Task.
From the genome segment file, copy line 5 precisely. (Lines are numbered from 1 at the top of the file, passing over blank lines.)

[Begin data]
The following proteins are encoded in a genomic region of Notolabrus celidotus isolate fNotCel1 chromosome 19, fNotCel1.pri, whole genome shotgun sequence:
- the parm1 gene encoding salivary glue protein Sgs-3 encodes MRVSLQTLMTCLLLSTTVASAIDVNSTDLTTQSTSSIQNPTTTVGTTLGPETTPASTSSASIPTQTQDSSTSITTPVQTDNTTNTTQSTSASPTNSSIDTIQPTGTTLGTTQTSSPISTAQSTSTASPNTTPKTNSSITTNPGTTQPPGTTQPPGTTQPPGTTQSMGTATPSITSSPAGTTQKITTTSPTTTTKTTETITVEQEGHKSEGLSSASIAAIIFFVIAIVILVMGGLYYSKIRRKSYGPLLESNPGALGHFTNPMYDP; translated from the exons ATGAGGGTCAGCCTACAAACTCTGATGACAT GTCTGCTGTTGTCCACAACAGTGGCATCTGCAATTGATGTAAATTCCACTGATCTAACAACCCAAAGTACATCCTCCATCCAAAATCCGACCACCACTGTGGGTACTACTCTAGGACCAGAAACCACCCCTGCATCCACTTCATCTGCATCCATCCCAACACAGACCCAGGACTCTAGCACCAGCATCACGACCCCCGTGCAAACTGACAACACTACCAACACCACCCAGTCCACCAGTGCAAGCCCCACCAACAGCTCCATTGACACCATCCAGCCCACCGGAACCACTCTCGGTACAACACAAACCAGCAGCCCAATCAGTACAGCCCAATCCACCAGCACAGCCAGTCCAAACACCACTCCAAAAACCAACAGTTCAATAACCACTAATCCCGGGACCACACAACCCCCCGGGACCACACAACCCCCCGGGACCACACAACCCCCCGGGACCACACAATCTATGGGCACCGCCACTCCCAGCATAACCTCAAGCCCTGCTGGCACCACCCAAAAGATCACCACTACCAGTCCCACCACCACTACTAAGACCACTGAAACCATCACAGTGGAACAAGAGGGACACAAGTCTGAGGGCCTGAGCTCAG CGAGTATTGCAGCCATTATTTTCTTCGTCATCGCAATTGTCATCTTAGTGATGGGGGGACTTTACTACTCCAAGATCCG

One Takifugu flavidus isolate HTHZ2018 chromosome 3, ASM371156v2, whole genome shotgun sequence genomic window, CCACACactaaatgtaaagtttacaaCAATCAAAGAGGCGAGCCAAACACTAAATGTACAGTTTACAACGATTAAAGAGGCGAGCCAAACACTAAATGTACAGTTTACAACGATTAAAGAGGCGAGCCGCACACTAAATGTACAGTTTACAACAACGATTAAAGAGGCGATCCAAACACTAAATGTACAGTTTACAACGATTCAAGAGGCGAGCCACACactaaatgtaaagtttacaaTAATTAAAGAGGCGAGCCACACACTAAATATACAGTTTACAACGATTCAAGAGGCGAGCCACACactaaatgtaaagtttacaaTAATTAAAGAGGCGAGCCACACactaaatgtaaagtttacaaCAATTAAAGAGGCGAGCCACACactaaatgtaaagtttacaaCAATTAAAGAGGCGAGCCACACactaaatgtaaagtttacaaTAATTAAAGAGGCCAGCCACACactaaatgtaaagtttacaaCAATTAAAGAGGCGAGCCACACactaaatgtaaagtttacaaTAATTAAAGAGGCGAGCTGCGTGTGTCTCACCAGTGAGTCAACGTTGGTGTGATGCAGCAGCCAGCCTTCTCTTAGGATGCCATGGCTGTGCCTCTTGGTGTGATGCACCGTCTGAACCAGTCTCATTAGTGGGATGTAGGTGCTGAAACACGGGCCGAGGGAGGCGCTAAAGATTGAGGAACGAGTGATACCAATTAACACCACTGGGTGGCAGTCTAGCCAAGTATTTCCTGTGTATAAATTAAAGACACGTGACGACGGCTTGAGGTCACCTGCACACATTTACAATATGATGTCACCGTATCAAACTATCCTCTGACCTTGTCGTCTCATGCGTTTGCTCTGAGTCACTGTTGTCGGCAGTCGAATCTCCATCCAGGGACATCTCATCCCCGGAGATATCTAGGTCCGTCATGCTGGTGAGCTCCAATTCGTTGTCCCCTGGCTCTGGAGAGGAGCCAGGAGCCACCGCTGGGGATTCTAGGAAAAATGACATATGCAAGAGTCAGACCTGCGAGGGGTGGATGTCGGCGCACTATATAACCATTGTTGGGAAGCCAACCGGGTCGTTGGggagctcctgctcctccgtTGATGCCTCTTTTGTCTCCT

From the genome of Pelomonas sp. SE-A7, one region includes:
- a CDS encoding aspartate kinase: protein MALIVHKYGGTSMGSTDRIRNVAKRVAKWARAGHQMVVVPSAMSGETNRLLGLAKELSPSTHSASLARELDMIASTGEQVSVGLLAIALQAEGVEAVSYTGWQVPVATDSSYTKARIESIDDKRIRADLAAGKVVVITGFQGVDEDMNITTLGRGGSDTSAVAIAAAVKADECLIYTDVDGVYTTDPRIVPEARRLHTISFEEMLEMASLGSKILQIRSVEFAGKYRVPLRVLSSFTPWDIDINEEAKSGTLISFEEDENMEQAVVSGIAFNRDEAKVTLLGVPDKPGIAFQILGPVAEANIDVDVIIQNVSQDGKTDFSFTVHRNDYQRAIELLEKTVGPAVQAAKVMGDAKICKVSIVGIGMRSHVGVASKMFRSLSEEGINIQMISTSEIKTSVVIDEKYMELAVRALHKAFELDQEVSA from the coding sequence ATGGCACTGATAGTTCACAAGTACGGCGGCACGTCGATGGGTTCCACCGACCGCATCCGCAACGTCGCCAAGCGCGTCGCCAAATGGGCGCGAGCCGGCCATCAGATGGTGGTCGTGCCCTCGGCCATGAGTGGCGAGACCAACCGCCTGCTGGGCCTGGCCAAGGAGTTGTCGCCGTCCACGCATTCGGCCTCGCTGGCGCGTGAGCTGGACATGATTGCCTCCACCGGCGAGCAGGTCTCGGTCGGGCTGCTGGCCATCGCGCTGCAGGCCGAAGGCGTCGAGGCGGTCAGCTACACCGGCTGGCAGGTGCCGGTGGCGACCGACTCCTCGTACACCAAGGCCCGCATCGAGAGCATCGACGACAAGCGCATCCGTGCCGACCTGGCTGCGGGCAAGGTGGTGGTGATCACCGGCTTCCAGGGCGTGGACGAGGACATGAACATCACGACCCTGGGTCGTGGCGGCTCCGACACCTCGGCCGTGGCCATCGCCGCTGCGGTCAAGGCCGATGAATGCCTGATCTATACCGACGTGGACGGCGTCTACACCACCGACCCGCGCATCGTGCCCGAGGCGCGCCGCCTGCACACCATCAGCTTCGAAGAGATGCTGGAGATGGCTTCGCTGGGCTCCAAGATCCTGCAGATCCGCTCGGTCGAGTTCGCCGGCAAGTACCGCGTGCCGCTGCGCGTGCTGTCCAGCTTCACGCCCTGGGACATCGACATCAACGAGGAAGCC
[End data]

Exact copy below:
- a CDS encoding aspartate kinase: protein MALIVHKYGGTSMGSTDRIRNVAKRVAKWARAGHQMVVVPSAMSGETNRLLGLAKELSPSTHSASLARELDMIASTGEQVSVGLLAIALQAEGVEAVSYTGWQVPVATDSSYTKARIESIDDKRIRADLAAGKVVVITGFQGVDEDMNITTLGRGGSDTSAVAIAAAVKADECLIYTDVDGVYTTDPRIVPEARRLHTISFEEMLEMASLGSKILQIRSVEFAGKYRVPLRVLSSFTPWDIDINEEAKSGTLISFEEDENMEQAVVSGIAFNRDEAKVTLLGVPDKPGIAFQILGPVAEANIDVDVIIQNVSQDGKTDFSFTVHRNDYQRAIELLEKTVGPAVQAAKVMGDAKICKVSIVGIGMRSHVGVASKMFRSLSEEGINIQMISTSEIKTSVVIDEKYMELAVRALHKAFELDQEVSA from the coding sequence ATGGCACTGATAGTTCACAAGTACGGCGGCACGTCGATGGGTTCCACCGACCGCATCCGCAACGTCGCCAAGCGCGTCGCCAAATGGGCGCGAGCCGGCCATCAGATGGTGGTCGTGCCCTCGGCCATGAGTGGCGAGACCAACCGCCTGCTGGGCCTGGCCAAGGAGTTGTCGCCGTCCACGCATTCGGCCTCGCTGGCGCGTGAGCTGGACATGATTGCCTCCACCGGCGAGCAGGTCTCGGTCGGGCTGCTGGCCATCGCGCTGCAGGCCGAAGGCGTCGAGGCGGTCAGCTACACCGGCTGGCAGGTGCCGGTGGCGACCGACTCCTCGTACACCAAGGCCCGCATCGAGAGCATCGACGACAAGCGCATCCGTGCCGACCTGGCTGCGGGCAAGGTGGTGGTGATCACCGGCTTCCAGGGCGTGGACGAGGACATGAACATCACGACCCTGGGTCGTGGCGGCTCCGACACCTCGGCCGTGGCCATCGCCGCTGCGGTCAAGGCCGATGAATGCCTGATCTATACCGACGTGGACGGCGTCTACACCACCGACCCGCGCATCGTGCCCGAGGCGCGCCGCCTGCACACCATCAGCTTCGAAGAGATGCTGGAGATGGCTTCGCTGGGCTCCAAGATCCTGCAGATCCGCTCGGTCGAGTTCGCCGGCAAGTACCGCGTGCCGCTGCGCGTGCTGTCCAGCTTCACGCCCTGGGACATCGACATCAACGAGGAAGCC